That’s king hell ice, Case, black as the grave and slick as glass. Fry your brains as soon as look at you
[From “What is Cyberspace?”]
I loved the idea of the “black ice” then and I love it now. In the Gibson world, Intrusion Countermeasures Electronics (ICE) refers to security programs that protect data form unauthorised access, and black ice is ICE so deadly that it can kill a hacker. Wonderful. It came back to me a couple of years ago when I turned on BBC radio at random while driving home, only to discover that someone was reading one of my all-time favourite books, Gibson’s “Burning Chrome”, and the mention of the black ice gave a chill all over again.
I can still remember the shock of reading Gibson’s “Neuromancer” for the first time. (Gibson calls this an optimistic view of the near future, since it involves only limited nuclear exchanges between countries — let’s ope he’s right.) Why a shock? Well, since leaving university I’d found myself specialising in secure data communications. I worked on one of the first secure LANs for the UK government, on secure satellite communications for banking, on secure military networks for NATO, that sort of thing. I was immersed in networking, but I didn’t grok it. I didn’t feel what it meant, where it was taking us. Reading Gibson was like lifting a veil from parts of my own brain. I took an artist to give me vision and vocabulary.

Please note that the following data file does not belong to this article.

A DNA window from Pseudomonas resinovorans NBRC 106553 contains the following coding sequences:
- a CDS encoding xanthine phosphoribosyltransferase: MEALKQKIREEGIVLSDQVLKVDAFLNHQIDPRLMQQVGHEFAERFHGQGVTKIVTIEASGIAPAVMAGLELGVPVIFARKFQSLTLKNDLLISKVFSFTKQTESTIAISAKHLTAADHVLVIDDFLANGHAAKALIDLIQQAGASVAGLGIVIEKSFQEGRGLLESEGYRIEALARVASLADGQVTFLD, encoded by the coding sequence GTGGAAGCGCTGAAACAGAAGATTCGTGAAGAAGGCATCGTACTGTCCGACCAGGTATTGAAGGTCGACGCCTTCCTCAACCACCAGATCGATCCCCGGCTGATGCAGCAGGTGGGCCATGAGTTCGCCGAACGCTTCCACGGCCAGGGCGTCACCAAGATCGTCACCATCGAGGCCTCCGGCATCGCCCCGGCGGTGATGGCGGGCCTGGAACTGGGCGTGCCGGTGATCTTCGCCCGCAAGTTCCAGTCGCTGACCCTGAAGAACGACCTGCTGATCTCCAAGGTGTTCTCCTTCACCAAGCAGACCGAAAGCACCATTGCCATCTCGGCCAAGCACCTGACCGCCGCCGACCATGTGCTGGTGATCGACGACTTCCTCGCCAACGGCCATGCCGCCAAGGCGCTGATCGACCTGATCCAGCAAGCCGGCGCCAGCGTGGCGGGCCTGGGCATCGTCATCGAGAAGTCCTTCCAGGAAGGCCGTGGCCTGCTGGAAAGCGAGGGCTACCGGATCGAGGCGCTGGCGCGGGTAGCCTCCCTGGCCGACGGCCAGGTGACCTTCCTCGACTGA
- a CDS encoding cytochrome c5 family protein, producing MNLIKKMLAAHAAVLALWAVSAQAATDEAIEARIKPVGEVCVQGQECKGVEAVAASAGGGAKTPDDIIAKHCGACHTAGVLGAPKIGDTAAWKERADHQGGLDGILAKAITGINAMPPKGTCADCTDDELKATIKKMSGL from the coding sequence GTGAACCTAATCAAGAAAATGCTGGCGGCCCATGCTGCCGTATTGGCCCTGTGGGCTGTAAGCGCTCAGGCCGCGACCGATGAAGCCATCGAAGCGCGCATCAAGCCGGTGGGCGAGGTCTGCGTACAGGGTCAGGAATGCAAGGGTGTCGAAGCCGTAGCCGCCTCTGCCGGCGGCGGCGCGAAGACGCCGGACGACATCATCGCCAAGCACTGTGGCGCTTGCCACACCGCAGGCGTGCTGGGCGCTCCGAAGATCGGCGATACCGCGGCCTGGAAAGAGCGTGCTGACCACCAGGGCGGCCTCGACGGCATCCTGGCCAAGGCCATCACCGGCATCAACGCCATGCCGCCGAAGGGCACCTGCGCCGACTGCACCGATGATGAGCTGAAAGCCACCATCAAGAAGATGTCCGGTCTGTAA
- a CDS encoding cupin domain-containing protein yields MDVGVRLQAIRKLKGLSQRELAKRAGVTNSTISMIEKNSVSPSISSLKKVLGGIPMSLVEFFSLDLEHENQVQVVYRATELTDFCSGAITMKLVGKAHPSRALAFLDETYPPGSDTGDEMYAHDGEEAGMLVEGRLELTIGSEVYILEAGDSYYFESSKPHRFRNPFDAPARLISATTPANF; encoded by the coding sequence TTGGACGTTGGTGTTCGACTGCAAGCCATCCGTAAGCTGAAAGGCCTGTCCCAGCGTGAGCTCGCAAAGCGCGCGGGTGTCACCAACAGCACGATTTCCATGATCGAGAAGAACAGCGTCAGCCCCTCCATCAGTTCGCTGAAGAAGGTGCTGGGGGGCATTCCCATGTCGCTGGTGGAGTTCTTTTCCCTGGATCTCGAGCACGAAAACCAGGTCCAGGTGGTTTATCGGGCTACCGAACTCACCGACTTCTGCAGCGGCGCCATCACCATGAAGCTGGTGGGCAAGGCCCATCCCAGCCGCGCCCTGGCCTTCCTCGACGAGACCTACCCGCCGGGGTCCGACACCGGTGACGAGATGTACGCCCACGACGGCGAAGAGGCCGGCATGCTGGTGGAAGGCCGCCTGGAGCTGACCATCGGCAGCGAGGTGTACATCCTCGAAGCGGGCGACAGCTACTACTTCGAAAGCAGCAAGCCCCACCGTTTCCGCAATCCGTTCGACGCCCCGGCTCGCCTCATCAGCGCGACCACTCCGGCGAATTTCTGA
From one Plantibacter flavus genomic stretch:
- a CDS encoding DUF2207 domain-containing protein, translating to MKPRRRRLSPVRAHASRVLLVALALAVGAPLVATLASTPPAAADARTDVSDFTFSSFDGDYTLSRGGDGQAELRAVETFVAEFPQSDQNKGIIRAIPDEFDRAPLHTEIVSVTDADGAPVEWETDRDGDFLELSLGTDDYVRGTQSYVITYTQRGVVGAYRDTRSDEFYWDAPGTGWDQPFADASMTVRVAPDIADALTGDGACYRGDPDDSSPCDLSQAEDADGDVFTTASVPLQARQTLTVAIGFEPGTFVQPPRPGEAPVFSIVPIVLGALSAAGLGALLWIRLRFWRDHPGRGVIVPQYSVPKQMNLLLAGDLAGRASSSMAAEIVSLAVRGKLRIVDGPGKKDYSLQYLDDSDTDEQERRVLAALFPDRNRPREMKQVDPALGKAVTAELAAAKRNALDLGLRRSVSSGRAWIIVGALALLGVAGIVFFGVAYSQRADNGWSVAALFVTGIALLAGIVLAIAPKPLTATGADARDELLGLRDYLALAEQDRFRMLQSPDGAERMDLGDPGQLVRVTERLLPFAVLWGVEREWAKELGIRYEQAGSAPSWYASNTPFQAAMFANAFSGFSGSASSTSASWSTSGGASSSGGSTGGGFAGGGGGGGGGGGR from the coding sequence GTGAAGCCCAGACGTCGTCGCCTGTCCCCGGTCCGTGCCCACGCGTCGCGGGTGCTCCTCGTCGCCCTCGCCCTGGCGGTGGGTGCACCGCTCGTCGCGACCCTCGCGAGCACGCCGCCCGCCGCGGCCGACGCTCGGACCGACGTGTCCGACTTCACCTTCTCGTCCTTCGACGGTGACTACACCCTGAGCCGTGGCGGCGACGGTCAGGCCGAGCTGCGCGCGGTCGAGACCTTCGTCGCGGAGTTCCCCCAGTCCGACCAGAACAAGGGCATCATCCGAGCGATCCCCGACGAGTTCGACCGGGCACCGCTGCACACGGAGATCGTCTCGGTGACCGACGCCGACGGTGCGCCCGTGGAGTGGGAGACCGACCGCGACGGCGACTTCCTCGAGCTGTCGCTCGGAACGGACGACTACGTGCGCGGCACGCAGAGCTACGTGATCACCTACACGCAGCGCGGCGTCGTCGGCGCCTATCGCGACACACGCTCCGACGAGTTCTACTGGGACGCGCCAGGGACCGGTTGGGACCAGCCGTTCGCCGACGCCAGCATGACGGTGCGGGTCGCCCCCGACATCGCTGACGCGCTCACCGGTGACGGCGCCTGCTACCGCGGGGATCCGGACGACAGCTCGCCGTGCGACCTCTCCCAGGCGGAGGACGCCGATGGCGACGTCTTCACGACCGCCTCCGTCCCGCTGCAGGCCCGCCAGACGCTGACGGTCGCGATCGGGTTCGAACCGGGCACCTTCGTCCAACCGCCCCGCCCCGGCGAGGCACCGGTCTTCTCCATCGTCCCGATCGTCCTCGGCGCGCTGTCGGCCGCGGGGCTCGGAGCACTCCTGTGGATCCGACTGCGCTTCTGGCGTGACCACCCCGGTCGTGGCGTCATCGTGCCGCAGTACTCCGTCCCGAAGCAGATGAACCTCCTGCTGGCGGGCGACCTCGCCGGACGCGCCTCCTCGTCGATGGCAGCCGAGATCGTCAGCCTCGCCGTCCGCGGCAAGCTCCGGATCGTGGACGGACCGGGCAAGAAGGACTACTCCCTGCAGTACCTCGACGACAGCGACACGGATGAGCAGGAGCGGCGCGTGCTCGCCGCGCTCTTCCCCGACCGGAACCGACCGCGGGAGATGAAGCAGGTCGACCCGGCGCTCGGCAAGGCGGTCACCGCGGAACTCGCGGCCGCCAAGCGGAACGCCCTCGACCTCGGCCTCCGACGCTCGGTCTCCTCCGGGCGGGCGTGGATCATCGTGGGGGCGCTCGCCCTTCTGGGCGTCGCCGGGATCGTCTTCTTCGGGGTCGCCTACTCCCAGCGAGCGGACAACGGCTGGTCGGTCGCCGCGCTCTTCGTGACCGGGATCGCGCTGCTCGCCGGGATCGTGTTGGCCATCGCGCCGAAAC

And what a vocabulary it was. My very favourite William Gibson quote, right after “the future is already here, it’s just unevenly distributed” is about money. It comes from his novel “Count Zero” and it’s about the cashless society:
“He had his cash money, but you couldn’t pay for food with that. It wasn’t actually illegal to have the stuff, it was just that nobody ever did anything legitimate with it.”
As I’ve written before, we are heading toward a cashless society, cashless in this Count Zero sense where, cash will still be around and it will still be legal tender (although I don’t think people understand what a limited concept that is), but it will disappear from polite society and from the daily lives of most people. This vision of a cashless society, not a society where there is no cash but a society where it is irrelevant, may have seemed outlandish twenty five years ago, but it’s a pretty accurate description of Sweden now (where only a tiny fraction of retail payments are cash), China soon and perhaps, with the innovation of light and dark exchanges realised, Russia next.